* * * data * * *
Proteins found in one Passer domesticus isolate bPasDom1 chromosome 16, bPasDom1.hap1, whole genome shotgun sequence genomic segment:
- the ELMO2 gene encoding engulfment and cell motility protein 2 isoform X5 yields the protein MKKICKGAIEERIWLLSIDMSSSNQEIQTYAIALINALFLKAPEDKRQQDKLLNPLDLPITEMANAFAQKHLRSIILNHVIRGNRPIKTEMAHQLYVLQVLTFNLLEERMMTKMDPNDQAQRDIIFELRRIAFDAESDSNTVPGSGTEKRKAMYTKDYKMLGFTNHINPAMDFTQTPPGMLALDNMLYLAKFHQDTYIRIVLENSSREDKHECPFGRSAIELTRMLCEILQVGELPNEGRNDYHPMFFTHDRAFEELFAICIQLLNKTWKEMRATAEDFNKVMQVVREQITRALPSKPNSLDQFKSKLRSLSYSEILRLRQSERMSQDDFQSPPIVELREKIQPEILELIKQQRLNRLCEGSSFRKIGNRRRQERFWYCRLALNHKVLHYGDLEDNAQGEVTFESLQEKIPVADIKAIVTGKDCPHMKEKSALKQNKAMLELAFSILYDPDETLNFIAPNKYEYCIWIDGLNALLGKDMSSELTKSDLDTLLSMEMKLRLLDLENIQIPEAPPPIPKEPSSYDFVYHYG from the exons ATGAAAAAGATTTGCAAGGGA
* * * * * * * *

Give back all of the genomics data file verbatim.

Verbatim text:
Proteins found in one Passer domesticus isolate bPasDom1 chromosome 16, bPasDom1.hap1, whole genome shotgun sequence genomic segment:
- the ELMO2 gene encoding engulfment and cell motility protein 2 isoform X5 yields the protein MKKICKGAIEERIWLLSIDMSSSNQEIQTYAIALINALFLKAPEDKRQQDKLLNPLDLPITEMANAFAQKHLRSIILNHVIRGNRPIKTEMAHQLYVLQVLTFNLLEERMMTKMDPNDQAQRDIIFELRRIAFDAESDSNTVPGSGTEKRKAMYTKDYKMLGFTNHINPAMDFTQTPPGMLALDNMLYLAKFHQDTYIRIVLENSSREDKHECPFGRSAIELTRMLCEILQVGELPNEGRNDYHPMFFTHDRAFEELFAICIQLLNKTWKEMRATAEDFNKVMQVVREQITRALPSKPNSLDQFKSKLRSLSYSEILRLRQSERMSQDDFQSPPIVELREKIQPEILELIKQQRLNRLCEGSSFRKIGNRRRQERFWYCRLALNHKVLHYGDLEDNAQGEVTFESLQEKIPVADIKAIVTGKDCPHMKEKSALKQNKAMLELAFSILYDPDETLNFIAPNKYEYCIWIDGLNALLGKDMSSELTKSDLDTLLSMEMKLRLLDLENIQIPEAPPPIPKEPSSYDFVYHYG from the exons ATGAAAAAGATTTGCAAGGGA